Algorithms that claim they know me better than my husband

Google keeps on asking me to sign in “to discover events and places picked just for “you” and to “get matched with experiences you’ll love”.

Well we all know why they want me to sign in really – which is just to collect my free data and mine more information about me. But the offer is interesting too – while these events and places might just be picked for me will they really be “experiences I’ll love”. My husband of 36 years struggles to be sure of what I’ll like or dislike – well he’s a bit better on what I won’t like – friends and family tell me I’m impossible to buy for – I do sent a lot of gifts to charity shops – but Google’s algorithms seem more sure.

I’m skeptical – Alexa never does what I ask her to – playing random Moscow and New York radio stations but mostly saying “ I don’t know that one”. She’s not able to learn.

So I think we are a long way off machine learning and google really knowing “what I’ll love” – it would be great and it is tempting to think one day a search engine could clear out all of the impossibility stupid suggestions that makes one long for a simpler world with less stuff and choices.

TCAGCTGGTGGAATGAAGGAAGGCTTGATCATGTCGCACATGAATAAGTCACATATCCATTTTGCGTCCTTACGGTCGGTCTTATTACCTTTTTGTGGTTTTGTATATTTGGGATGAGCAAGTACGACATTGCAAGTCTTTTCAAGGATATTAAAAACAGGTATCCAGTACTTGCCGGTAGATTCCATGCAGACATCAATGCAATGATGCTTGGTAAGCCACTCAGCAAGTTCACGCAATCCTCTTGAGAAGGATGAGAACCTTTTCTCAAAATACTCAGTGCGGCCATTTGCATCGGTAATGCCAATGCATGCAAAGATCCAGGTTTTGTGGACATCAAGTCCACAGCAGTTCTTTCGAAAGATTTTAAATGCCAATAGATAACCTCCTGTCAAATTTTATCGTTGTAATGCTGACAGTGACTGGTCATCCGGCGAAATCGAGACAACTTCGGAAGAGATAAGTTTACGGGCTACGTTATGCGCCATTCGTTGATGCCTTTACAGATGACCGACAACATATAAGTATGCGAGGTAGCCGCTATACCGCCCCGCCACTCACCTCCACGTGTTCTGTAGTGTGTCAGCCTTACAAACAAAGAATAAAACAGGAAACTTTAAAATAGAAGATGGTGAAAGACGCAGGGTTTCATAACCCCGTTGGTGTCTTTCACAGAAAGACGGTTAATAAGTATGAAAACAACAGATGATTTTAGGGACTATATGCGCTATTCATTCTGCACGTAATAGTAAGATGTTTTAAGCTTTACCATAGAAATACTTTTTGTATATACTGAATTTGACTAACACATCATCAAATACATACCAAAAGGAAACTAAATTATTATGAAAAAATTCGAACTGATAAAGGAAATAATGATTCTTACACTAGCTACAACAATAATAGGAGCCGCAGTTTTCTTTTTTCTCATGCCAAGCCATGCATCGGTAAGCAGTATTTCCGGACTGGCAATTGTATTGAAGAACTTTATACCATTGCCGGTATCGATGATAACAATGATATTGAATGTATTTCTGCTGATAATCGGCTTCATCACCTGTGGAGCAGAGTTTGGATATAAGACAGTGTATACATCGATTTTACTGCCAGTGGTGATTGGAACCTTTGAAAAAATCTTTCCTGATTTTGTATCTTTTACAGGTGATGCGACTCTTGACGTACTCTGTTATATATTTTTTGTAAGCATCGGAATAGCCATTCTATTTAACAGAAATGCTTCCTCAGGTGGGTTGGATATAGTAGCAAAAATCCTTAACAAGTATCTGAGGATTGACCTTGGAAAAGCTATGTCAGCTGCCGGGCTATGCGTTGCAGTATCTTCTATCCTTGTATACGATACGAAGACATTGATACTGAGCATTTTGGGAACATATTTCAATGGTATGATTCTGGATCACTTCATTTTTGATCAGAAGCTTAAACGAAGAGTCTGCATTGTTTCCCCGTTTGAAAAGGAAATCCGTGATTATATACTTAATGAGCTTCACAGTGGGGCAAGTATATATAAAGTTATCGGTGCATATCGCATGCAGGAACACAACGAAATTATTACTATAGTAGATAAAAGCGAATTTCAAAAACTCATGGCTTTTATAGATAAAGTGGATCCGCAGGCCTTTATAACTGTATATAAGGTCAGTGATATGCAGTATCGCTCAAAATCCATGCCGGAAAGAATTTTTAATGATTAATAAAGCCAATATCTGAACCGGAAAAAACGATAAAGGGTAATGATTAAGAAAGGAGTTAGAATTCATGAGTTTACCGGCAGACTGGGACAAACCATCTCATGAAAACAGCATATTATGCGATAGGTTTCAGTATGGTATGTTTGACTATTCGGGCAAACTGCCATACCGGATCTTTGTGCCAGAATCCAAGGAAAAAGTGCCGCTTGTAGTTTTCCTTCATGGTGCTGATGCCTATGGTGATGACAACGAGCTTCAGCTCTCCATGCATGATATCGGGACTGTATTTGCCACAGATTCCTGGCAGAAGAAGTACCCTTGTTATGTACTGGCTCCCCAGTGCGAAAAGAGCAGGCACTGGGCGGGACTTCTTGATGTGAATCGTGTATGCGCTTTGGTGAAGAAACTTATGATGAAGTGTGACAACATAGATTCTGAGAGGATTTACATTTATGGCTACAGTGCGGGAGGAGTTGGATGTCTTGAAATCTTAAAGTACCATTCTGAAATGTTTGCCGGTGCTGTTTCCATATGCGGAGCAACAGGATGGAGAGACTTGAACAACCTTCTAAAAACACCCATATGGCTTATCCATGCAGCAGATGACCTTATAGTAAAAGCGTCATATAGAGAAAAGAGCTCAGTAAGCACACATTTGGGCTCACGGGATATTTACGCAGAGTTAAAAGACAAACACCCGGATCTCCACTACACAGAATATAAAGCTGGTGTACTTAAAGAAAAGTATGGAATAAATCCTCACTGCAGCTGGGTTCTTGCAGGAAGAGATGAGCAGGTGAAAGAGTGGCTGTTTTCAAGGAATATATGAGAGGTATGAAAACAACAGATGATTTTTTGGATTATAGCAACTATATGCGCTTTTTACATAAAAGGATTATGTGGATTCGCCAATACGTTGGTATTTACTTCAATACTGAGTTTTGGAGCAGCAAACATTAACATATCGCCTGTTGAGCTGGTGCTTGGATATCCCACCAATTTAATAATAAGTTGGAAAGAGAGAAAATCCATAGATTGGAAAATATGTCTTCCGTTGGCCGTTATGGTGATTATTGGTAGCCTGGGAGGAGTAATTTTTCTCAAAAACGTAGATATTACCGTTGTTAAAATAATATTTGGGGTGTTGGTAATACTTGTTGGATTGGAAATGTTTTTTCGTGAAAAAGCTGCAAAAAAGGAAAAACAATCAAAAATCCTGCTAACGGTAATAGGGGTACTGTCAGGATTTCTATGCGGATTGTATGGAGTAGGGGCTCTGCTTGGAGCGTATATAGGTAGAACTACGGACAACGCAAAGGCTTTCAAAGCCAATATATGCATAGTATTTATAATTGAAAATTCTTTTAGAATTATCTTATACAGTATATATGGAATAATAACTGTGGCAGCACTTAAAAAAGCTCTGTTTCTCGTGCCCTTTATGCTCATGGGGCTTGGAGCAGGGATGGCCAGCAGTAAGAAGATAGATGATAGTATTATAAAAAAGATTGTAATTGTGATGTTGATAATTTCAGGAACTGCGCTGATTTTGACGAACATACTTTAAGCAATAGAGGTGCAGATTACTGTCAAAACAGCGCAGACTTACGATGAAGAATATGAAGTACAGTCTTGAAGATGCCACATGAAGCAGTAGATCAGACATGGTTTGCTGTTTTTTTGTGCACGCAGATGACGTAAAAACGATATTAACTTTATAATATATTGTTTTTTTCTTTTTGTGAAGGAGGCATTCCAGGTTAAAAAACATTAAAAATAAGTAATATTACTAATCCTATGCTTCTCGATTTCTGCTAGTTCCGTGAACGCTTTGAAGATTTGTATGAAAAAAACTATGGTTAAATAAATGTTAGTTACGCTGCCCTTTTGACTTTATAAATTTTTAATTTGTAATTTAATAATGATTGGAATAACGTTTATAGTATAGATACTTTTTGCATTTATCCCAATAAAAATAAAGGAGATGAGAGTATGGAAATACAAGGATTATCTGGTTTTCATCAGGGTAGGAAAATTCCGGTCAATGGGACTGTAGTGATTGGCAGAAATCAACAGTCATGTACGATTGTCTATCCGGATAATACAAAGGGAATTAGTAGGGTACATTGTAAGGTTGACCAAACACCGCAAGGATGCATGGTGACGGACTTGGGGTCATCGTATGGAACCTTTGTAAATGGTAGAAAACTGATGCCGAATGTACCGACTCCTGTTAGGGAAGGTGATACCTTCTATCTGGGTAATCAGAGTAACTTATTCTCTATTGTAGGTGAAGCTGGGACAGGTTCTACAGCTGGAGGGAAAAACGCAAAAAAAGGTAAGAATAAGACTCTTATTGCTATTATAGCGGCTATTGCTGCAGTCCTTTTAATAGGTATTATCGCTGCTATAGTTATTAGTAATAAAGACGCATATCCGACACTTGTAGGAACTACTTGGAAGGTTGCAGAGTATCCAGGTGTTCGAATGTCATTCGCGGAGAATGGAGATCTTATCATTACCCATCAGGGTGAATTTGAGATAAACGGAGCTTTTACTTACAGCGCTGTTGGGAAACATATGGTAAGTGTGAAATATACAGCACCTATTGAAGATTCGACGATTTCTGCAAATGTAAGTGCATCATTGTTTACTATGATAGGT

Brands used to have a role in this – but as they become more generic and homogeneous you know that a Four Seasons in one city or resort is unlikely to bear any connection to another and more so when you get to big names like Penisula, Marriott or even Mandarin. The Mandarin Oriental in Miami is as much like the iconic M.O in HK as margarine is to butter.

Some have tired with some success to keep consistency – The Aman group is great but still the Aman is Tokyo cannot be compared to the hotels in Bhutan. Belmond are all different but classic individual hotels. Six Senses are on a building spree and perhaps moving up market but will they loose their USP? Perhaps we’re left with the only consistent hotels being those unique and privately owned properties. The Siam in Bangkok or Hambleton Hall in the U.K.?

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